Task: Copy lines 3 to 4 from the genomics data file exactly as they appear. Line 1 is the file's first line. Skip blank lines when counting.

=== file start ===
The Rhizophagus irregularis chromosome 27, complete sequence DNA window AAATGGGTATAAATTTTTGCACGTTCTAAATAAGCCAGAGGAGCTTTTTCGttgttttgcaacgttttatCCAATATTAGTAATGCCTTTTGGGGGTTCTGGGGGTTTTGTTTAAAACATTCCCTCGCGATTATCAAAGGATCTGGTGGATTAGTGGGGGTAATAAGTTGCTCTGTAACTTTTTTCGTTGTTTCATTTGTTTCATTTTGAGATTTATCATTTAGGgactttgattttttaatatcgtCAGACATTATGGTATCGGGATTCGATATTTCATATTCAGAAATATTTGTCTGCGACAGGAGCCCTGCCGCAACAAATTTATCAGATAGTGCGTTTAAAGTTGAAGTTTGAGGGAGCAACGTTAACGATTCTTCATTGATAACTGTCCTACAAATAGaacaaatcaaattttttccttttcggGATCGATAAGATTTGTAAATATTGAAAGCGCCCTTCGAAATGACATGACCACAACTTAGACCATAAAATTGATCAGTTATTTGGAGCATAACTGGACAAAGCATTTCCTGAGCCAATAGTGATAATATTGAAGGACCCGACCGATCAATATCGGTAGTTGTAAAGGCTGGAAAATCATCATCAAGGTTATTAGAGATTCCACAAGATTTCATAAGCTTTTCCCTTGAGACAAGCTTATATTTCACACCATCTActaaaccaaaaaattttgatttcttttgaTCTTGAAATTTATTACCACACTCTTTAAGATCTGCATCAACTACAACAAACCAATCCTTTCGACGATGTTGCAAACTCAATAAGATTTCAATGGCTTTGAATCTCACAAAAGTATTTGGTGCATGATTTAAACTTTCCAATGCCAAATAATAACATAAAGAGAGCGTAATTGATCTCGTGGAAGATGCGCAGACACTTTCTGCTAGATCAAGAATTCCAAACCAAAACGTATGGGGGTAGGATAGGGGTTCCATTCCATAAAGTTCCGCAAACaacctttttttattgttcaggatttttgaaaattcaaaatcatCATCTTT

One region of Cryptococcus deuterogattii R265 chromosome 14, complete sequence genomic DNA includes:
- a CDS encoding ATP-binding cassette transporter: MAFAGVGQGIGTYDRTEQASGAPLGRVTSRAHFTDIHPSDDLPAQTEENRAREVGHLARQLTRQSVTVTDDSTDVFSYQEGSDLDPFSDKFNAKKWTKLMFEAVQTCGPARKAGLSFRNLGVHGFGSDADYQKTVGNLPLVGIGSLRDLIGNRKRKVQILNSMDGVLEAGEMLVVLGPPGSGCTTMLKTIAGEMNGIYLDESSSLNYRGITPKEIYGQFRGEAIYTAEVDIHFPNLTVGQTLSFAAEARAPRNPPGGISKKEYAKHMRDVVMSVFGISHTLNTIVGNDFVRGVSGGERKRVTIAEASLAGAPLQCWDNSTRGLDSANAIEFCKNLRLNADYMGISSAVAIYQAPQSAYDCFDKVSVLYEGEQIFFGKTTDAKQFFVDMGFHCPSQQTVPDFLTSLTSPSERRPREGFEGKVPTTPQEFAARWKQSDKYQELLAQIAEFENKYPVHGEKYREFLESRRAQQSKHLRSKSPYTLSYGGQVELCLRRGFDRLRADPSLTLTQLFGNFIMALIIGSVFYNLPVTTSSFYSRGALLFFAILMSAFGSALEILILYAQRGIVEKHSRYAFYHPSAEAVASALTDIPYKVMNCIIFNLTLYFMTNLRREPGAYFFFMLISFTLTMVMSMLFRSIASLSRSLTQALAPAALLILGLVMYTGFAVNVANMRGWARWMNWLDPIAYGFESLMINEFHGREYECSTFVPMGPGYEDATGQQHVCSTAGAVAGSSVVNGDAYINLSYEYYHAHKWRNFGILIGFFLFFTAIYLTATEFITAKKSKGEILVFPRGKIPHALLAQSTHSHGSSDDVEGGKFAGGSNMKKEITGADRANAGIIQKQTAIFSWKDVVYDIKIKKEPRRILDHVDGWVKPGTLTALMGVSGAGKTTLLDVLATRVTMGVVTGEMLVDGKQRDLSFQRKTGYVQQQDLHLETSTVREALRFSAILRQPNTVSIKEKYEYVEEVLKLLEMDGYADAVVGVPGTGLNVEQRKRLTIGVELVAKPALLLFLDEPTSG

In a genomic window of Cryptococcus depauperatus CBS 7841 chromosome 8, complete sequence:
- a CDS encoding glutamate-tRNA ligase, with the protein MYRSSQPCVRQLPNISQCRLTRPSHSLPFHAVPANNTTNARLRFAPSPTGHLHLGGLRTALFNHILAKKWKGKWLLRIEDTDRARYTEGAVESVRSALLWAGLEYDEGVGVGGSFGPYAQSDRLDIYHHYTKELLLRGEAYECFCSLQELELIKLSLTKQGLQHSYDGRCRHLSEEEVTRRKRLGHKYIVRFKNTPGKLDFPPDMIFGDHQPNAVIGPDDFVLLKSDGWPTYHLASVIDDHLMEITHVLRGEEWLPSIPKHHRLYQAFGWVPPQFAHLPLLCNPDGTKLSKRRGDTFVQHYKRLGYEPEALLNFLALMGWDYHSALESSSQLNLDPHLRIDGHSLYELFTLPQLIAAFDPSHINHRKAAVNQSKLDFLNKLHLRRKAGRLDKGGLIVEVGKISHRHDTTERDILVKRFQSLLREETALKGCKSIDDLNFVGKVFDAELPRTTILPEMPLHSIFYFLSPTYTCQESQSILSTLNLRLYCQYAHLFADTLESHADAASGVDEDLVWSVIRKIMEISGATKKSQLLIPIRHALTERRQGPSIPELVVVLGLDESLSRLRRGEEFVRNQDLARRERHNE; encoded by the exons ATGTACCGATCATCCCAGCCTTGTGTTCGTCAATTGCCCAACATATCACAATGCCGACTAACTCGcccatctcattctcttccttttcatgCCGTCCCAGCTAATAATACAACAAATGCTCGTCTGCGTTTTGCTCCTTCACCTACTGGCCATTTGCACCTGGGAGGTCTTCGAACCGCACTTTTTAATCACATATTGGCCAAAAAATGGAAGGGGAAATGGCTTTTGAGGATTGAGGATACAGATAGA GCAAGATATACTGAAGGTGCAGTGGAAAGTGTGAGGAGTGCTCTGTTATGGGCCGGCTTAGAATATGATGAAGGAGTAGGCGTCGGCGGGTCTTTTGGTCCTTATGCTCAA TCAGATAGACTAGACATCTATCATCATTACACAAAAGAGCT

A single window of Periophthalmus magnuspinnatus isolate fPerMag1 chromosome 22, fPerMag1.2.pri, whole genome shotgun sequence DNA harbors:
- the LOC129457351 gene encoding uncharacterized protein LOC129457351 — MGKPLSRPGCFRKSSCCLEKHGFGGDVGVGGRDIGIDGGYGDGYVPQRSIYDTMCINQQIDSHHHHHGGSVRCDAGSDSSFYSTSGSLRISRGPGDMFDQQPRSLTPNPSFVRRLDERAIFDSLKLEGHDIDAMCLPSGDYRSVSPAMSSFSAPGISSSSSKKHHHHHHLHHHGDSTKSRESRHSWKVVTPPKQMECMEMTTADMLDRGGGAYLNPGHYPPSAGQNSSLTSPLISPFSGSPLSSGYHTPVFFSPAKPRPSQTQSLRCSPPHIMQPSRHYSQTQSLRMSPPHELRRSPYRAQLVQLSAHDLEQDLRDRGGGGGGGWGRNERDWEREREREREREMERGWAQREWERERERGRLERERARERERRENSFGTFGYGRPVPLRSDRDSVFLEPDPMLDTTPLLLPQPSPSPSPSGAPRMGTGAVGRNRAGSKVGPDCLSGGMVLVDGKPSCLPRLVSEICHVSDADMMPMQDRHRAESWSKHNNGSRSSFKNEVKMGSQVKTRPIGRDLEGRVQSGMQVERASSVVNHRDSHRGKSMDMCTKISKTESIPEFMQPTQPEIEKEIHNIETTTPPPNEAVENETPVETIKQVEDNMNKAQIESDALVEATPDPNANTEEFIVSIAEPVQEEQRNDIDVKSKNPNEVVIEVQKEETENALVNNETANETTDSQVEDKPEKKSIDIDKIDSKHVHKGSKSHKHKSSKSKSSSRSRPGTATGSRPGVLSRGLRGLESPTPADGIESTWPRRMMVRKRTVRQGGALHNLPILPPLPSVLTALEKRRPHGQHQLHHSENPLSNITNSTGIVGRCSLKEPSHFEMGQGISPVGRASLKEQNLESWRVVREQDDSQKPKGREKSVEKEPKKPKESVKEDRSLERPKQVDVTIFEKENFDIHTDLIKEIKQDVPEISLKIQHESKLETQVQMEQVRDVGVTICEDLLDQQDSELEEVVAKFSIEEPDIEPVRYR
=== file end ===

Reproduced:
- a CDS encoding ATP-binding cassette transporter: MAFAGVGQGIGTYDRTEQASGAPLGRVTSRAHFTDIHPSDDLPAQTEENRAREVGHLARQLTRQSVTVTDDSTDVFSYQEGSDLDPFSDKFNAKKWTKLMFEAVQTCGPARKAGLSFRNLGVHGFGSDADYQKTVGNLPLVGIGSLRDLIGNRKRKVQILNSMDGVLEAGEMLVVLGPPGSGCTTMLKTIAGEMNGIYLDESSSLNYRGITPKEIYGQFRGEAIYTAEVDIHFPNLTVGQTLSFAAEARAPRNPPGGISKKEYAKHMRDVVMSVFGISHTLNTIVGNDFVRGVSGGERKRVTIAEASLAGAPLQCWDNSTRGLDSANAIEFCKNLRLNADYMGISSAVAIYQAPQSAYDCFDKVSVLYEGEQIFFGKTTDAKQFFVDMGFHCPSQQTVPDFLTSLTSPSERRPREGFEGKVPTTPQEFAARWKQSDKYQELLAQIAEFENKYPVHGEKYREFLESRRAQQSKHLRSKSPYTLSYGGQVELCLRRGFDRLRADPSLTLTQLFGNFIMALIIGSVFYNLPVTTSSFYSRGALLFFAILMSAFGSALEILILYAQRGIVEKHSRYAFYHPSAEAVASALTDIPYKVMNCIIFNLTLYFMTNLRREPGAYFFFMLISFTLTMVMSMLFRSIASLSRSLTQALAPAALLILGLVMYTGFAVNVANMRGWARWMNWLDPIAYGFESLMINEFHGREYECSTFVPMGPGYEDATGQQHVCSTAGAVAGSSVVNGDAYINLSYEYYHAHKWRNFGILIGFFLFFTAIYLTATEFITAKKSKGEILVFPRGKIPHALLAQSTHSHGSSDDVEGGKFAGGSNMKKEITGADRANAGIIQKQTAIFSWKDVVYDIKIKKEPRRILDHVDGWVKPGTLTALMGVSGAGKTTLLDVLATRVTMGVVTGEMLVDGKQRDLSFQRKTGYVQQQDLHLETSTVREALRFSAILRQPNTVSIKEKYEYVEEVLKLLEMDGYADAVVGVPGTGLNVEQRKRLTIGVELVAKPALLLFLDEPTSG

In a genomic window of Cryptococcus depauperatus CBS 7841 chromosome 8, complete sequence: